This is the last of three articles from Mayo Clinic intern Shea Jennings on how the Mayo Clinic Center for Individualized Medicine is helping to train the researchers of the future in individualized medicine. Previously, Shea wrote about Young Researchers Catching Waves with Mayo Clinic SURF Program; she followed it up with Research by the Numbers: The Power of Data to Transform Individualized Medicine; and now she explores the Clinician-Investigators program at Mayo Clinic.
Shea has returned to her studies in political science and health politics at Yale University. We wish here all the best and know we’ll be hearing more from this talented science writer in the future.
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Clinician-Investigators Find Their Voices in Translational Research
Ask any physician at Mayo Clinic about precision medicine — also known as individualized medicine – and you’re likely to find yourself in a conversation about how this groundbreaking field is already transforming health care. Terms like “whole exome sequencing” and “epigenomics” have entered the medical lexicon. We can now talk about a future in which every patient will have his or her genes sequenced as part of a standard diagnostic exam.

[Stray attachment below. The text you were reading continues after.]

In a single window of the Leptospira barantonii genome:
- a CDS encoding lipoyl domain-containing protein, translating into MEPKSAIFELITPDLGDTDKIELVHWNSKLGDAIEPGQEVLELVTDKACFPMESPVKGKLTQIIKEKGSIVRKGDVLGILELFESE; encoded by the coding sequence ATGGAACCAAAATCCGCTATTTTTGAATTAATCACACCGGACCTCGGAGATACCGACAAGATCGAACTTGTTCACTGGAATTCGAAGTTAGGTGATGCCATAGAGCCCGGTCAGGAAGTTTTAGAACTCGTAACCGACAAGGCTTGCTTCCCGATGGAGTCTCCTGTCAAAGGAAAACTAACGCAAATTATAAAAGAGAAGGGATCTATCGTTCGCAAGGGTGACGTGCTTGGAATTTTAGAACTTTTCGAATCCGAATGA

But what happens when doctors haven’t yet found the right words, the right answers for care that best fits a patient’s needs? They call on science for new answers. And they collaborate with practicing physicians who have the skills to develop and deliver research-based solutions to patients. Fluent in the languages of both biomedical research and clinical practice, these clinician-investigators play a central part in turning scientific discoveries into real-world medical applications.
As the conversation about individualized medicine grows, so does the need for young physicians capable of translating the promise of research to practice. For this reason, the Mayo Clinic Center for Individualized Medicine (CIM) offers mentored research training in genomic medicine to doctors like John Eaton, M.D., a physician-scientist committed to fighting liver disease at both the bench and the bedside.